Collateral versus Project Screening: A Model of Lazy Banks
Many economists argue that the primary economic function of banks is to provide cheap credit, and to facilitate this function, they advocate the strict protection of creditor rights. But banks can serve another important economic function: by screening projects they can reduce the number of project Pilures and thus mitigate their private and social costs. In this article we show that because of market imperfections in the banking industry, strong creditor protection may lead to market equilibria in which cheap credit is inappropriately emphasized over project screening. Restrictions on collateral requirements and the protection of debtors in bankruptcy may redress this imbalance and increase credit-market efficiency. Copyright 2001 by the RAND Corporation.
To our knowledge, this item is not available for
download. To find whether it is available, there are three
1. Check below under "Related research" whether another version of this item is available online.
2. Check on the provider's web page whether it is in fact available.
3. Perform a search for a similarly titled item that would be available.
Volume (Year): 32 (2001)
Issue (Month): 4 (Winter)
|Contact details of provider:|| Web page: http://www.rje.org |
|Order Information:||Web: https://editorialexpress.com/cgi-bin/rje_online.cgi|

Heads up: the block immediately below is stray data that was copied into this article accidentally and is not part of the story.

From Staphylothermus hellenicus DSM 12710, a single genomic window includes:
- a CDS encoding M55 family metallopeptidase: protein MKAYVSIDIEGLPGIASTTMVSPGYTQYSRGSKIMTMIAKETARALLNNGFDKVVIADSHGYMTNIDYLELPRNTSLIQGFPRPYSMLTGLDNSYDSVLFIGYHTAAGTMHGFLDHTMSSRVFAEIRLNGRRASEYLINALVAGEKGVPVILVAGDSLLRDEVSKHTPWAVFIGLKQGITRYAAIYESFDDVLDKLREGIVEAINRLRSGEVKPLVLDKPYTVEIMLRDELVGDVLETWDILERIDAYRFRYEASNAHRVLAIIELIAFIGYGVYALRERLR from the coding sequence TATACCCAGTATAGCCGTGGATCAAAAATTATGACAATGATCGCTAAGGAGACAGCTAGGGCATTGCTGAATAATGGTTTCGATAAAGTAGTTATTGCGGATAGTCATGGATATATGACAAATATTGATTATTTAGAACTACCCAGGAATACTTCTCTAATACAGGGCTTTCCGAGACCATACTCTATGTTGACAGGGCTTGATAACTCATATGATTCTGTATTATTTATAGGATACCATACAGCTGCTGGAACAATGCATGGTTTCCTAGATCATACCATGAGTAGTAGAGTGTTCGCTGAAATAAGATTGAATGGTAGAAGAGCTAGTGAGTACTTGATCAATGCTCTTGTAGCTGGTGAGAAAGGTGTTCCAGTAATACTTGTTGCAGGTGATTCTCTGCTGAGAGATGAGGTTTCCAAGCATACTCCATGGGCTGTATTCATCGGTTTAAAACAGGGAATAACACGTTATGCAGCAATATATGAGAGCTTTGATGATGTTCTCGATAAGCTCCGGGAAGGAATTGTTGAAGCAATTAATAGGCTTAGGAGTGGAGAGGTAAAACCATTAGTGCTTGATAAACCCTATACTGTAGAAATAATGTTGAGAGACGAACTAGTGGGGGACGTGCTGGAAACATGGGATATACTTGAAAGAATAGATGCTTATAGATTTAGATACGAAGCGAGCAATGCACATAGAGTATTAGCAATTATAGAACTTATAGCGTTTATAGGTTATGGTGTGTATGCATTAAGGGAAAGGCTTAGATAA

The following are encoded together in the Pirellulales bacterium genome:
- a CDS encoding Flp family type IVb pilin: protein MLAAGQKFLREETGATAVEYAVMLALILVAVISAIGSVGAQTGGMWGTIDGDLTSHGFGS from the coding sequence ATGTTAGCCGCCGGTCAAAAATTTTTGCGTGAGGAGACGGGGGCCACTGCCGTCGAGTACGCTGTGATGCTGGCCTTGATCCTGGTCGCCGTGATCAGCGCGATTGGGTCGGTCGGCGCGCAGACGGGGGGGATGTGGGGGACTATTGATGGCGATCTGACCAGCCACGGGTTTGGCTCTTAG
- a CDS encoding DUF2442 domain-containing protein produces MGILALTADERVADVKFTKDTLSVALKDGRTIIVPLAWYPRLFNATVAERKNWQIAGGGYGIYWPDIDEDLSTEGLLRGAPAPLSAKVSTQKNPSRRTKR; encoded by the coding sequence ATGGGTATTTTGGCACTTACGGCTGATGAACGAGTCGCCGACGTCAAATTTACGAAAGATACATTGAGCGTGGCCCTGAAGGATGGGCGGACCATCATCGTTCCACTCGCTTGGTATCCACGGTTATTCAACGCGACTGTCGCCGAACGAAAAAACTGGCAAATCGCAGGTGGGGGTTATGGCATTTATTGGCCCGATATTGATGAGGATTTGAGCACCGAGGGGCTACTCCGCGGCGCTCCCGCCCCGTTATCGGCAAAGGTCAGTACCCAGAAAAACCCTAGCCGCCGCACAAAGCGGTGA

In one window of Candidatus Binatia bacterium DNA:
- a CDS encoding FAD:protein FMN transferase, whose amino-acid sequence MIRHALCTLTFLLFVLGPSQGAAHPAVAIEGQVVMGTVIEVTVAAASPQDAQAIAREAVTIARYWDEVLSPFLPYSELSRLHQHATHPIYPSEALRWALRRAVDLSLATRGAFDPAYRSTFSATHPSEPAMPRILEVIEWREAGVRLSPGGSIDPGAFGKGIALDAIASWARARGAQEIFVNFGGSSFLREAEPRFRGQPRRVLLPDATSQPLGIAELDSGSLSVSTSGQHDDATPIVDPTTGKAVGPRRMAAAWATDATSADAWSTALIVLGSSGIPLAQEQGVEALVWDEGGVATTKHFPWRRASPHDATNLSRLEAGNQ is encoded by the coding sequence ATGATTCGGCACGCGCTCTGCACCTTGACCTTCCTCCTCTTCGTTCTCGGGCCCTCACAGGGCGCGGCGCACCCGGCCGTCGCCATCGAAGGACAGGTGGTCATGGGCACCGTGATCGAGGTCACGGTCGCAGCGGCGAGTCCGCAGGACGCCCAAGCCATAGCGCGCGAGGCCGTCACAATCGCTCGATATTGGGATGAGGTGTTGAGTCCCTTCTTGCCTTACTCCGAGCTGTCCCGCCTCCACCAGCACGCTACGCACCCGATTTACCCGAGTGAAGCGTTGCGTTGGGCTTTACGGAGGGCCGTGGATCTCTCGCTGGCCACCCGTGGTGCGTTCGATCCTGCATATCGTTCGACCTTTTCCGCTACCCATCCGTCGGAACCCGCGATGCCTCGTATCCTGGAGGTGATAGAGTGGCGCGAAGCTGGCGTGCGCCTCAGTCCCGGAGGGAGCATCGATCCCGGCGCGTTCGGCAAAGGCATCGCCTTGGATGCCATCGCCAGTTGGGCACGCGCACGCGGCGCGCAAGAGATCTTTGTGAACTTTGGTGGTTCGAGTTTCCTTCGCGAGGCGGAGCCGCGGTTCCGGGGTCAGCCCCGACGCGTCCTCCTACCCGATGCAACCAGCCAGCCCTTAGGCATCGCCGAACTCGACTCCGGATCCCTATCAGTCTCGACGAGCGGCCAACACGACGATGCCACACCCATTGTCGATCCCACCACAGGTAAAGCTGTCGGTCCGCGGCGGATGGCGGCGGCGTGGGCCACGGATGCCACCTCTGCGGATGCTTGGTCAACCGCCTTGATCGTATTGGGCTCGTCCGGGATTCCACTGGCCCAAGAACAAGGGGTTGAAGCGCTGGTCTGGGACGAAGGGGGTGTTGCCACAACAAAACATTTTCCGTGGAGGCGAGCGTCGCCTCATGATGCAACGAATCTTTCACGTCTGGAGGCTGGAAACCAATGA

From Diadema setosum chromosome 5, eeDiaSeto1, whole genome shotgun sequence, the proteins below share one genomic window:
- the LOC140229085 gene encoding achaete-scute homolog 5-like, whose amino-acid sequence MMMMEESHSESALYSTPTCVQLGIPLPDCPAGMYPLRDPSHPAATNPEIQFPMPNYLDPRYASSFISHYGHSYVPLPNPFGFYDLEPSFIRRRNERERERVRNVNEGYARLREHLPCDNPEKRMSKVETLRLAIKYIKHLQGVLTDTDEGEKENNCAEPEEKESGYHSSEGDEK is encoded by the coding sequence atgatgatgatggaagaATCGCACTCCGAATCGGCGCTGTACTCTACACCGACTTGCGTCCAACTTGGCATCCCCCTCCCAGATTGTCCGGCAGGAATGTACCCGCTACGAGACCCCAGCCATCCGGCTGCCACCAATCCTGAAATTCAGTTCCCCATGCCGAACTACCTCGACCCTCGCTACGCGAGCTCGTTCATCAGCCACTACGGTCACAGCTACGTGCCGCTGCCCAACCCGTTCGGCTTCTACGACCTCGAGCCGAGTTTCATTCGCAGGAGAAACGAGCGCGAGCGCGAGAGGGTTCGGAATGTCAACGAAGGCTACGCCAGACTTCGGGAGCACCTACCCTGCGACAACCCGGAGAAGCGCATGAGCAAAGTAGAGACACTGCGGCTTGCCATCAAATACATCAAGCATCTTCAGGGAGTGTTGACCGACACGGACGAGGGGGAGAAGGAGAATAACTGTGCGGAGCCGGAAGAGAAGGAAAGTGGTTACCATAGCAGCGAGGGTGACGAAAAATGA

When requesting a correction, please mention this item's handle: RePEc:rje:randje:v:32:y:2001:i:4:p:726-44. See general information about how to correct material in RePEc.
For technical questions regarding this item, or to correct its authors, title, abstract, bibliographic or download information, contact: ()
If you have authored this item and are not yet registered with RePEc, we encourage you to do it here. This allows to link your profile to this item. It also allows you to accept potential citations to this item that we are uncertain about.
If references are entirely missing, you can add them using this form.
If the full references list an item that is present in RePEc, but the system did not link to it, you can help with this form.
If you know of missing items citing this one, you can help us creating those links by adding the relevant references in the same way as above, for each refering item. If you are a registered author of this item, you may also want to check the "citations" tab in your profile, as there may be some citations waiting for confirmation.
Please note that corrections may take a couple of weeks to filter through the various RePEc services.